Disqualified candidate in Navajo race appeals

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FLAGSTAFF, Ariz. (AP) — A former Navajo Nation candidate for president says the order disqualifying him from the race over his lack of fluency should be thrown out after it was discovered that the hearing officer who issued it also did not qualify for his job.

Attorneys for Chris Deschene filed the request to the Office of Hearings and Appeals on Monday. They argue the disqualification is void because it was issued by former Chief Hearing Officer Richie Nez, who was removed from the post after it was discovered he did not meet qualifications.

The case stems from grievances filed by two of Deschene's primary election opponents, who cited a Navajo law that requires anyone seeking the tribe's top elected office to be fluent in Navajo. It is the first time a candidate has been challenged under the law, approved by the Tribal Council in the early 1990s.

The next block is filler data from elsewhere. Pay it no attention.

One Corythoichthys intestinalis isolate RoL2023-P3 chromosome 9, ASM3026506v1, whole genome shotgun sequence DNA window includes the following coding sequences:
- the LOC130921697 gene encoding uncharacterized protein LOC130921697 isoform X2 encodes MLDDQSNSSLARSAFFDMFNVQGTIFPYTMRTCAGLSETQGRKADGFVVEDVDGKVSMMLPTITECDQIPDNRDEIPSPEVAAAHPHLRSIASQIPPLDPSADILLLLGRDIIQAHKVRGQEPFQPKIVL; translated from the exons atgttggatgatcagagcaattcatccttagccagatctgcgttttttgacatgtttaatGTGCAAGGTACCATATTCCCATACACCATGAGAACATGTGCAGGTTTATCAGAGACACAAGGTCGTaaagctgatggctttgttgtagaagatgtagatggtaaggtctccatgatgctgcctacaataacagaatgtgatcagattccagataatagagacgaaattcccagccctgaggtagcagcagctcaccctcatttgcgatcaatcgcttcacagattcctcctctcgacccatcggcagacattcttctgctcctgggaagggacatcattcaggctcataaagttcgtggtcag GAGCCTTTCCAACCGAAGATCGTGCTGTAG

Deschene has said he is proficient in speaking Navajo and that he proved it on the campaign trail.

Nez disqualified Deschene in October after Deschene refused to take a Navajo language test.

Deschene appealed to the Navajo Nation Supreme Court but lost. The justices kept the lower court's ruling in place by dismissing Deschene's appeal over lack of jurisdiction because Deschene did not include a copy of his disqualification order with his notice of appeal.

The general election, which was scheduled for Nov. 4, has been put on hold. However, the high court ordered that the special election be held no later than Jan. 31.

Russell Begaye will face former tribal President Joe Shirley Jr. for the top elected post.

Navajo Nation Council delegates have since considered legislation that sought to eliminate the language requirement. Last week, delegates unanimously passed a bill that would keep the language requirement in place but would not require the government or courts to enforce it. The bill would not apply retroactively, meaning current presidential candidates would not be affected.

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